Derek Sivers

Entrepreneur, programmer, avid student of life. I make useful things, and share what I learn.

What's the difference between like, love, and in-love?

What's the difference between like, love, and in-love?

How do you know when you love someone instead of just liking them a lot?

How do you know when you're “in-love” with someone instead of just loving them as a person?

I asked a bunch of friends these questions, and got a huge variety of answers:

“If I like anything about someone, I like them. If I like everything about someone, I love them. If I like everything about someone and we have great sex, I'm in love.”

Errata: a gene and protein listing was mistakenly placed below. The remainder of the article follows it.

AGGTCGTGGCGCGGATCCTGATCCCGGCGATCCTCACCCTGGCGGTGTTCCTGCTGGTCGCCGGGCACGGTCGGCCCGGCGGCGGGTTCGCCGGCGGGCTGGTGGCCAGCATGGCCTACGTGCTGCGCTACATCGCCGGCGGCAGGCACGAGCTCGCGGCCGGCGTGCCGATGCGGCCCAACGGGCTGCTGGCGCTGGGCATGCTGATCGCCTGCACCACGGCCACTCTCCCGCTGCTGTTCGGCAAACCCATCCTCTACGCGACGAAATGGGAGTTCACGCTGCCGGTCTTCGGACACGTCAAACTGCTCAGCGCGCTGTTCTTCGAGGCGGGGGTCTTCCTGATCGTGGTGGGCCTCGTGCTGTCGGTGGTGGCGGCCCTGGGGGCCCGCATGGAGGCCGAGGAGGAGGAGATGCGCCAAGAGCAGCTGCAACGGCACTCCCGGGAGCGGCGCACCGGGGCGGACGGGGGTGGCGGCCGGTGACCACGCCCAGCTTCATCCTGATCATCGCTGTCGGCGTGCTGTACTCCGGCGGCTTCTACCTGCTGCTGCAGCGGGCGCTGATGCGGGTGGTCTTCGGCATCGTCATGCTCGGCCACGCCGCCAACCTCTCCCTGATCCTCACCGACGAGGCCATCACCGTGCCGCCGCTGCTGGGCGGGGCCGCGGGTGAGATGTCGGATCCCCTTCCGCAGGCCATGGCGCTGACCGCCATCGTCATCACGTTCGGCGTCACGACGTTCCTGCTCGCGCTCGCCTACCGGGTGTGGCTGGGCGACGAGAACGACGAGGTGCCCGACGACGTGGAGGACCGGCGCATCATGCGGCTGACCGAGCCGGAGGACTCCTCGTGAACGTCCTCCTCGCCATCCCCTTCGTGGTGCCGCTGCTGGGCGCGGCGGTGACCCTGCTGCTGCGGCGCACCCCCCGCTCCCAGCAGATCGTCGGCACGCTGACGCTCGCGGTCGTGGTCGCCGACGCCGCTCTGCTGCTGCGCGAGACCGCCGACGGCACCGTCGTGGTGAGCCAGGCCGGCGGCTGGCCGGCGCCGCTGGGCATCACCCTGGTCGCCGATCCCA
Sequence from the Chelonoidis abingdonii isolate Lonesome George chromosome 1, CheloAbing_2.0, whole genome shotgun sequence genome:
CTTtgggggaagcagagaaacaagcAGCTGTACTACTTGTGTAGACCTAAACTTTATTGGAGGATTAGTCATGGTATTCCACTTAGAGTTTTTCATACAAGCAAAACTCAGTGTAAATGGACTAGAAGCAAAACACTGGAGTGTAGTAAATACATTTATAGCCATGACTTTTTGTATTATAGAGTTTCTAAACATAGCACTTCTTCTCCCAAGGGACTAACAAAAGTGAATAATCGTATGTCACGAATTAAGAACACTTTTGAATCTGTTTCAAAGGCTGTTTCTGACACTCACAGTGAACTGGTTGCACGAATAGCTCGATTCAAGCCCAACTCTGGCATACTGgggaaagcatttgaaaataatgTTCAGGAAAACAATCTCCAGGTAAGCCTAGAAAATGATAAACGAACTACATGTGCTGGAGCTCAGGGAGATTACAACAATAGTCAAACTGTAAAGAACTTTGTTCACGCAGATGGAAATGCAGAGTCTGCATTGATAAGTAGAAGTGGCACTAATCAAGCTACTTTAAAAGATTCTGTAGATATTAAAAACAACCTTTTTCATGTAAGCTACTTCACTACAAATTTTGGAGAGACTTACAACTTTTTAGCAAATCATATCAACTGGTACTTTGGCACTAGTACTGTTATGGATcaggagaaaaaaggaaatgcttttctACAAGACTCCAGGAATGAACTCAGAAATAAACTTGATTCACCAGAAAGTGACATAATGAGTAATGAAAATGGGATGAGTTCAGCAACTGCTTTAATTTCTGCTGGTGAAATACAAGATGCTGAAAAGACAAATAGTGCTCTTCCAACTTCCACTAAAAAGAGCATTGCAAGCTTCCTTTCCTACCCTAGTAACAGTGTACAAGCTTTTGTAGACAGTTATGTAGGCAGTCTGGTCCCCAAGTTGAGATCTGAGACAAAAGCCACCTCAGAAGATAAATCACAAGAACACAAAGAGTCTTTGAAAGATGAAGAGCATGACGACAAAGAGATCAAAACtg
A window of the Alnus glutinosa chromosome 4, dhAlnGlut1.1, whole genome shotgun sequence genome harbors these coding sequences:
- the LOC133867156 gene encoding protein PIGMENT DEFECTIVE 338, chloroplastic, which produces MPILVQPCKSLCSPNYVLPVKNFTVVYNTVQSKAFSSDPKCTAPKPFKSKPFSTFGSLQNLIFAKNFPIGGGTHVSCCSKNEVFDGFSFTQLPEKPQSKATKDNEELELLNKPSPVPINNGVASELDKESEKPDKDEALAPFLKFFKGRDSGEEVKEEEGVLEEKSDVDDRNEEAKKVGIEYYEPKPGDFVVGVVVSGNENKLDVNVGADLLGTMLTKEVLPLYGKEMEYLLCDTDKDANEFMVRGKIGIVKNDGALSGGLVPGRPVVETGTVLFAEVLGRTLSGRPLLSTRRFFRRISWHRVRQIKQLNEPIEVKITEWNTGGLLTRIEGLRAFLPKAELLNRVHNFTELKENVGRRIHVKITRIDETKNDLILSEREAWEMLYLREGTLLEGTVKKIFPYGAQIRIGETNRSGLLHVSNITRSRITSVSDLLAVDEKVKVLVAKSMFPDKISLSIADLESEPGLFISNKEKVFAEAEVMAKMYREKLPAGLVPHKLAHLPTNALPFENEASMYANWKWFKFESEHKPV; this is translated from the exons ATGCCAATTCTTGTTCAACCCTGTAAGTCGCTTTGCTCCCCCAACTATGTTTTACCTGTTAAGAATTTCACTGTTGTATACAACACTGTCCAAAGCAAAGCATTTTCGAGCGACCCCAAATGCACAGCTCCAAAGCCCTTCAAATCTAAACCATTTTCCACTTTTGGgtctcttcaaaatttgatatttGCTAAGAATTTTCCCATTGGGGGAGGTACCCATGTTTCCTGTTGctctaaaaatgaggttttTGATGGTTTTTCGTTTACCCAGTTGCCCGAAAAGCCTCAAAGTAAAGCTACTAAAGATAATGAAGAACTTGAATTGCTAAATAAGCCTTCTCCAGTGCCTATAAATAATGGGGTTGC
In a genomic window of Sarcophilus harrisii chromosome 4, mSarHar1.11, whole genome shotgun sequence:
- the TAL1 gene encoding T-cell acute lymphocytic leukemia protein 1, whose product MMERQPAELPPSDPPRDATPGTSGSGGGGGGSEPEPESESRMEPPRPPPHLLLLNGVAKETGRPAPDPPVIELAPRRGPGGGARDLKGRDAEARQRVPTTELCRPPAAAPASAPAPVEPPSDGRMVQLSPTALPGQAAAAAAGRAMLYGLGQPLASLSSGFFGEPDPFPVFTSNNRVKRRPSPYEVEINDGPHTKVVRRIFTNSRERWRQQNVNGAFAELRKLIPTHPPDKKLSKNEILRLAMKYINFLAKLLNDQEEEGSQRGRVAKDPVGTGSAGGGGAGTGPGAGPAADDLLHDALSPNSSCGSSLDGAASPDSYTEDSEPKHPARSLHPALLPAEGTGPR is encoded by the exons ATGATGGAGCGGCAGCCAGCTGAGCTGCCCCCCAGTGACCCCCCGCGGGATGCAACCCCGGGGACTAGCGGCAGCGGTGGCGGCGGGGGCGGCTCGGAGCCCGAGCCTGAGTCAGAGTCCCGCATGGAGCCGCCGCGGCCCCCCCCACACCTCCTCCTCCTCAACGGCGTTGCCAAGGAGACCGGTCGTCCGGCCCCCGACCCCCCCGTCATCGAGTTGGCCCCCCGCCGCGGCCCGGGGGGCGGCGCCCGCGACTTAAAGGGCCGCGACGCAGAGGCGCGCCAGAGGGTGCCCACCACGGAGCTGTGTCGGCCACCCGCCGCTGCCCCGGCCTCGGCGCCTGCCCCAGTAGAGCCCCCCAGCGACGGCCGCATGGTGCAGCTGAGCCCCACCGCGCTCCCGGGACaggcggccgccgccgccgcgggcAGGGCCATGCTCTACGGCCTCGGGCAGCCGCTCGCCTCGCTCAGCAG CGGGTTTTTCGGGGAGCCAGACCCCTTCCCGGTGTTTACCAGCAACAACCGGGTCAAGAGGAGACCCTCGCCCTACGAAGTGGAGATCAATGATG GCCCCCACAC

“Like is liking someone, but conditionally. Love is liking someone unconditionally. In-love is just glorification of a temporary infatuation. Eventually it becomes love.”
“This sounds morbid, but I think of it in terms of how I'd react if they died. If I like someone and they died, I'd be sad and cry once or twice. If I love someone and they died, I'd be devastated and cry for days or weeks. If I'm in love with someone and they died, I'd want to die too.”

How do you know?

Do other languages have different terms for “love” versus “in love” that make it more poetically distinct?

C'mon songwriters, I know you've thought about this. smile

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